Blog on Math Blogs

Math Digest

On Media Coverage of Math

Edited by Mike Breen and Annette Emerson, AMS Public Awareness Officers
Mike Breen (AMS), Claudia Clark (writer and editor), Rachel Crowell (2015 AMS Media Fellow), Annette Emerson (AMS), Samantha Faria (AMS), and Allyn Jackson (Deputy Editor, Notices of the AMS)

Unusual way of cutting pizza

On slicing pizza, by Rachel Crowell. (Photo courtesy of Joel Haddley.)

"The news should start with mathematics, then poetry, and move down from there," from The Humans, by Matt Haig.

Recent Posts:

Math Digest Archives || 2016 || 2015 || 2014 || 2013 || 2012 || 2011 || 2010 || 2009 || 2008 || 2007 || 2006 || 2005 || 2004 || 2003 || 2002 || 2001 || 2000 || 1999 || 1998 || 1997 || 1996 || 1995

Click here for a list of links to web pages of publications covered in the Digest.

See also: The AMS Blog on Math Blogs: Mathematicians tour the mathematical blogosphere. PhD mathematicians Evelyn Lamb and Anna Haensch blog on blogs that have posts related to mathematics research, applied mathematics, mathematicians, math in the news, mathematics education, math and the arts, and more. Recent posts: "There’s a New Prime! And It Looks Like…Wait…What?" and "Today's Post Is Brought To You By The Letter P," both by Anna Haensch.

On Grothendieck's mathematical scribbles, by Allyn Jackson

This article gives a brief overview of a three-way legal battle that is brewing over the thousands of pages of writings left behind by Alexander Grothendieck, on his death in November 2014. The combatants in the case are Grothendieck's children, the French national library, and the University of Montpellier. "Grothendieck's five children are disputing what they say is the paltry valuation of 45,000 euros [approximately US$50,000] placed on at least 30,000 pages of the documents by the Bibliothèque Nationale de France," the article says. "They are also disputing the claim of the University of Montpellier to own another 20,000 pages given to Grothendieck’s alma mater by a former pupil in 2012." Whether the papers contain mathematical work is unclear. In the last 25 years of his life, Grothendieck lived as a recluse in a village in the Pyrenees and devoted himself to thinking and writing, often about spiritual matters. He was a brilliant writer and an iconoclastic thinker, so hopes are high that his writings will contain much of interest. The article notes that wealthy universities in the United States are eyeing the Grothendieck papers with interest and "open cheque books."

See "Alexander Grothendieck: Legal battle over 'scribblings' of 20th century's 'greatest mathematician'," by John Litchfield, The Independent, 15 January 2016. Also of interest: "Who Is Alexander Grothendieck?" by Winfried Scharlau, Notices of the AMS, September 2008.

--- Allyn Jackson (Posted 1/22/16)

Return to Top

On a mathematical tour of Picasso and Pollock, by Claudia Clark.

In his December entry to The Huffington Post, mathematician Dan Rockmore writes about two Manhattan art shows that "bring together mathematics and art in wonderful ways." The first is the Frank Stella retrospective at the Whitney Museum of American Art, and the other is a three-part show at The Nancy Hoffman Gallery. In this post, Rockmore discusses three more Manhattan exhibits, each of which can be found at The Museum of Modern Art (MoMA). The first, Endless House, Rockmore describes as "a lovely small show of architectural models that includes homes inspired by and even named for the fundamental mathematical objects the 'torus' (Preson Scott Cohen's 'Torus House') and a Möbius band (the Bos/van Berke Moebius house)." The second exhibit contains approximately 50 Jackson Pollock works from the early 1930s to the early 1950s. Rockmore writes about Pollock's "drip paintings" and the 1995 work of physicist Richard Taylor, who used the mathematics of fractal geometry to study (and authenticate) these paintings. The third is an exhibit of more than 100 sculptures created by Picasso, one of the founders of cubism. Rockmore makes a link between the turn-of-the-century discovery of special relativity--and the subsequent popularization of four dimensions--and many cubist early works, including Picasso's "Guitar."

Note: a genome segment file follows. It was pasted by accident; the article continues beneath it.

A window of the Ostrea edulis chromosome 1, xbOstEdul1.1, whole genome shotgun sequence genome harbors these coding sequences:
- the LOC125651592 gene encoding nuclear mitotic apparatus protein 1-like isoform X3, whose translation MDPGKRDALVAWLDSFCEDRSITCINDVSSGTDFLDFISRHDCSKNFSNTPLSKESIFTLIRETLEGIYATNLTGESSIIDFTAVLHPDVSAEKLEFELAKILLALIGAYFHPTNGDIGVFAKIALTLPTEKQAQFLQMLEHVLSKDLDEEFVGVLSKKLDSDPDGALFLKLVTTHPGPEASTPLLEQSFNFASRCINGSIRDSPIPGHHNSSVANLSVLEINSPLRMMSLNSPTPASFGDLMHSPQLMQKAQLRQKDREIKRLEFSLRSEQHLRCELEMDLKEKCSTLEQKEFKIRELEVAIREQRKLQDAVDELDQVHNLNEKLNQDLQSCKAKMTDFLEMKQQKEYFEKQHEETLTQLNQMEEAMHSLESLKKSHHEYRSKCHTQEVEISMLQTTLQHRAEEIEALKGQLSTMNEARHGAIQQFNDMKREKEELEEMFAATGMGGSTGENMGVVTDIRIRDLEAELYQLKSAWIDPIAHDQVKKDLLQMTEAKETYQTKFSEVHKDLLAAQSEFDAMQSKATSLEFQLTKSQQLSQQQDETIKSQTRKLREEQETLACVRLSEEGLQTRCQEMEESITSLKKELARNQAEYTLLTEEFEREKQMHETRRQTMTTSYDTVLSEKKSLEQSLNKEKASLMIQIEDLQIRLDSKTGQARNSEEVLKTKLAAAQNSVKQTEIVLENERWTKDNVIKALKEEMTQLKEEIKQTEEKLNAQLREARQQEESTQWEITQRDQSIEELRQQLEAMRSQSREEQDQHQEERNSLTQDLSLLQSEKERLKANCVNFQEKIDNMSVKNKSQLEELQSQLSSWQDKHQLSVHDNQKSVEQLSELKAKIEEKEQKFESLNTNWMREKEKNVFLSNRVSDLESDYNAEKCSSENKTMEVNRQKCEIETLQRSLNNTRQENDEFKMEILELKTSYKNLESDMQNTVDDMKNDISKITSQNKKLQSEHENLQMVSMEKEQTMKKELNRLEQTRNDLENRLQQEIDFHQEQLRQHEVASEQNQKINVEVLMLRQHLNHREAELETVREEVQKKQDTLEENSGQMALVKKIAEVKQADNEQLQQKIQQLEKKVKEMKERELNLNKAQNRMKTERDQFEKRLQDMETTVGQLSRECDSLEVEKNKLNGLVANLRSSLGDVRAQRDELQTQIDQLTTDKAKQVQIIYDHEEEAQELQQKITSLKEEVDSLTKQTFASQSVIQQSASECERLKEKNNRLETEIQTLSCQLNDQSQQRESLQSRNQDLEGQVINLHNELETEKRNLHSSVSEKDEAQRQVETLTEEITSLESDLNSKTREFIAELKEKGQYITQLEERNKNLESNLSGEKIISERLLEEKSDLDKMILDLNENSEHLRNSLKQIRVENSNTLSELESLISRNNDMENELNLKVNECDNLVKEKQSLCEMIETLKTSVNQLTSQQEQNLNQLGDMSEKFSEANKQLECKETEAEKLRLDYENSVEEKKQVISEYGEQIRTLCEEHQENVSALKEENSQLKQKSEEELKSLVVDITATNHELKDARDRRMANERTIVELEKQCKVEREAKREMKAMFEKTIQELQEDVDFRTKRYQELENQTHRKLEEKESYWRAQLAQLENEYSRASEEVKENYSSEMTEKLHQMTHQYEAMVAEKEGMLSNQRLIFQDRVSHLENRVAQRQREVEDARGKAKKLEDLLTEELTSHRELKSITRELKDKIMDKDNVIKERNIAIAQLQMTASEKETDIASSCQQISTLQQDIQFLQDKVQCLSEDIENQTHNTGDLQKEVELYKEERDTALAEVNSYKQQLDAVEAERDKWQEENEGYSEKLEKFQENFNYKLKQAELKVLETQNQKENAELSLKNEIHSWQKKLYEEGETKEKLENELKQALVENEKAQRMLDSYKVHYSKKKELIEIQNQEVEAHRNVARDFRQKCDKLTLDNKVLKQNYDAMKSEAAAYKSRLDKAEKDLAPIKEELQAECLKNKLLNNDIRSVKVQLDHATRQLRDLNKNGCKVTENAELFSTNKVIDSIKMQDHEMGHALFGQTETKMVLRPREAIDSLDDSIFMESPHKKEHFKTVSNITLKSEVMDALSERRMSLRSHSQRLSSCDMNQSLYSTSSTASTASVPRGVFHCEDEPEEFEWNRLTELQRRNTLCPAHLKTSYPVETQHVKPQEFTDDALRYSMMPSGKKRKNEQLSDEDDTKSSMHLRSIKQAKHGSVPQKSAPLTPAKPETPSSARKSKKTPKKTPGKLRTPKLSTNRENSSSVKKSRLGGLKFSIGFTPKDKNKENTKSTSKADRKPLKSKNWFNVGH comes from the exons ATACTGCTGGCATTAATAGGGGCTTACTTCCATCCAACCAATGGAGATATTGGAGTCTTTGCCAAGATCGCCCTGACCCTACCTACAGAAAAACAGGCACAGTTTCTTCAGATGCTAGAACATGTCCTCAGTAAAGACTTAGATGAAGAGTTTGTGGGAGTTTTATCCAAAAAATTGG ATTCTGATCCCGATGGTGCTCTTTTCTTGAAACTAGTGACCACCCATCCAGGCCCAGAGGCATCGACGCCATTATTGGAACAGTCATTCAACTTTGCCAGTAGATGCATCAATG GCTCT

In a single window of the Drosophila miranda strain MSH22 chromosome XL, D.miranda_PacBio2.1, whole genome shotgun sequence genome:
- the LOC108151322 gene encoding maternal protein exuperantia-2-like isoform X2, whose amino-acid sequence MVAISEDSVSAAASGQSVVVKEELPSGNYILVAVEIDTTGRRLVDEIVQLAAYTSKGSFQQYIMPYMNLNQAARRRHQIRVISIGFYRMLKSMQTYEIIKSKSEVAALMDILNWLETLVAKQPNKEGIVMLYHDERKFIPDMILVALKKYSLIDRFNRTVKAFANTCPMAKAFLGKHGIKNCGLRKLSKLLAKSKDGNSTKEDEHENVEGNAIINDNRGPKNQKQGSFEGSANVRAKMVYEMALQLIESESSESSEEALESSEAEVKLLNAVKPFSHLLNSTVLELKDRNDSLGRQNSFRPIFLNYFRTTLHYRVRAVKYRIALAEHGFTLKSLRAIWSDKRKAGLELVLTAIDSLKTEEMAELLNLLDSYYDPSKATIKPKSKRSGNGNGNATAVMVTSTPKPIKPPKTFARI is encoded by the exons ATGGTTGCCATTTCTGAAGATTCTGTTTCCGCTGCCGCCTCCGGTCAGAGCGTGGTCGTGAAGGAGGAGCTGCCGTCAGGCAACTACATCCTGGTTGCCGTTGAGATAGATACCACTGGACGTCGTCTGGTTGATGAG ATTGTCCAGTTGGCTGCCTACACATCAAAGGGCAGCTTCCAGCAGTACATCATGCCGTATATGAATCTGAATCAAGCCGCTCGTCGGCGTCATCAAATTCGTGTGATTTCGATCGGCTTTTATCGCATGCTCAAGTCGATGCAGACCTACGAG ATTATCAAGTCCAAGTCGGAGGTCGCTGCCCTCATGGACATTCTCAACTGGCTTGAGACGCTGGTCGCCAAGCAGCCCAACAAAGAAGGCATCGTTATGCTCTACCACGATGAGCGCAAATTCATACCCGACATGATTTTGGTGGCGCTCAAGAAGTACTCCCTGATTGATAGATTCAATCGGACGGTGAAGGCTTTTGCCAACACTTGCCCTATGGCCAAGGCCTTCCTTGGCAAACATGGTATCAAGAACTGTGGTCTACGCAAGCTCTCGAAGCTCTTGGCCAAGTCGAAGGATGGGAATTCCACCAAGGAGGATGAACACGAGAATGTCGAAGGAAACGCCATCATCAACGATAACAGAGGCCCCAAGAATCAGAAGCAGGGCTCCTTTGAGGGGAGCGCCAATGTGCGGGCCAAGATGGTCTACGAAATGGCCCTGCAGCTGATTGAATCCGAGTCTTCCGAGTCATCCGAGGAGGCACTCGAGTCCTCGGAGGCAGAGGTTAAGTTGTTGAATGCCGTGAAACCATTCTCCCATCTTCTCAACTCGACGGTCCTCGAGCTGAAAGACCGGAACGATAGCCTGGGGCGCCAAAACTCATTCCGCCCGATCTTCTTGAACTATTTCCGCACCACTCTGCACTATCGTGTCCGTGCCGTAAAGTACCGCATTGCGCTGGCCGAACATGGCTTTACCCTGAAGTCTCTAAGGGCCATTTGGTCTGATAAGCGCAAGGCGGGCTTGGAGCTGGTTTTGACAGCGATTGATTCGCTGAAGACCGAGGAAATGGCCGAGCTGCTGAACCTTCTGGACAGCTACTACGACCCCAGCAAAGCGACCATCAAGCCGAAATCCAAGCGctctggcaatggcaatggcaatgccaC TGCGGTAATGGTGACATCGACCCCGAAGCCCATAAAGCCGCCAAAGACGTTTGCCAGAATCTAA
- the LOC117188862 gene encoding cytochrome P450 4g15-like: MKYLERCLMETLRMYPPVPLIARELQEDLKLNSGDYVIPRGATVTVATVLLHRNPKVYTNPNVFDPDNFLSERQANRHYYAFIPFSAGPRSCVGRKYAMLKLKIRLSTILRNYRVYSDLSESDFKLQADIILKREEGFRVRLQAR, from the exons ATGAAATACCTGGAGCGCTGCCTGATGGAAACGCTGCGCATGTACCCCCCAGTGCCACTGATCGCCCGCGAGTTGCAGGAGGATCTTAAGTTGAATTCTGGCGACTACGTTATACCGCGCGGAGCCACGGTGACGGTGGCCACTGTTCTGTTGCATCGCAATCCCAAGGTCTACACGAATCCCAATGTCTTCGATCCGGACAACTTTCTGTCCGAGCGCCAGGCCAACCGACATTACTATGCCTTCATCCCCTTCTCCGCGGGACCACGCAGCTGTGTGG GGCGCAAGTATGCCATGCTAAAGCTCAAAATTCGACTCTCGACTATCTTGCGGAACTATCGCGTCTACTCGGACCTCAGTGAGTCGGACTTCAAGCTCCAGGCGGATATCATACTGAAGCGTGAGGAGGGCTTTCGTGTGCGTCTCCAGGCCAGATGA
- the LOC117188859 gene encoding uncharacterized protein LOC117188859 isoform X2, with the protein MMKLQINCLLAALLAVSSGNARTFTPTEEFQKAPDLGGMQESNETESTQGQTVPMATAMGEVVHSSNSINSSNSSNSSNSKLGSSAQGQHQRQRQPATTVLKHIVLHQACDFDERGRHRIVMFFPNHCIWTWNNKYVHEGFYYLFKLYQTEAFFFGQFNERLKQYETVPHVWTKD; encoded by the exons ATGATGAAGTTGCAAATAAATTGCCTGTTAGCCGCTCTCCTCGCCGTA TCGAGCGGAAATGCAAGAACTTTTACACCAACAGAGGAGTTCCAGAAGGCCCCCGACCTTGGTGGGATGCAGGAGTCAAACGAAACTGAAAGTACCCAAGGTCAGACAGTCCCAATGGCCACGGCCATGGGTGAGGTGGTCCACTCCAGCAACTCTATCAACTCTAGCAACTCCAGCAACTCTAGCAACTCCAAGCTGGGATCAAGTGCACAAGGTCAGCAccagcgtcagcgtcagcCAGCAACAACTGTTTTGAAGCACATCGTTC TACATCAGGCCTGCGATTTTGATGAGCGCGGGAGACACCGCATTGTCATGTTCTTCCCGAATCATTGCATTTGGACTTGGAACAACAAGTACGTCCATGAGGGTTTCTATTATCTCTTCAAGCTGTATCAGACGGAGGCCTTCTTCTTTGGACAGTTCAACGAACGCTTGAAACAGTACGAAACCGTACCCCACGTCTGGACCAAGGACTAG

See "Artful Geometry," by Dan Rockmore. Huffington Post, 11 January 2016.

--- Claudia Clark

Return to Top

Media coverage of the 2016 Joint Mathematics Meetings, by Rachel Crowell

The Joint Mathematics Meetings (JMM), the largest mathematics meeting in the world, were held by the American Mathematical Society (AMS) and Mathematical Association of America (MAA) on January 6-9, 2016 at the Washington State Convention Center in Seattle.  
Several media outlets covered the event. Here is a summary of the coverage:
*General JMM coverage

  • Dan Cassuto of King5-TV interviewed Alison Martin, a conference presenter who uses mathematics to create geometric art out of home-grown bamboo from her garden. Martin received a grant to travel to JMM from Italy. She struggled with math in school and describes her art as, "a way into mathematics." See "6,000 mathematicians meeting in Seattle," by Dan Cassuto. King5-TV, 8 January 2016.
  • KCPQ-TV Channel 13 interviewed Eric Landquist of Kutztown University about the probability of the Seattle Seahawks beating the Minnesota Vikings on January 10th.  Landquist said the Seahawks had, “a 3 in 5 chance” of winning against the Vikings on January 10th and a “1 in 6” chance of returning to the Super Bowl (the Seahawks did win the first game against the Vikings but lost the following week to the Super Bowl-bound Carolina Panthers). KCPQ-TV, 9 January 2016.

*Who Wants to Be a Mathematician (WWTBAM) competition coverage

  • Eric Jensen of KOMO-TV covered the WWTBAM competition on January 7th. The competition brought ten top high school students from around the nation to compete for a $10,000 prize. Ankan Bhattacharya won this year’s contest. His award included $5,000 for himself and $5,000 for his school’s math department.  In Jensen’s video, Bhattacharya provides a tip for future contestants. He says, "The most important thing I feel like is not to stare at the screen," during the competition and to, "Read the whole question and just focus on the important parts." To watch Jensen’s video, click here.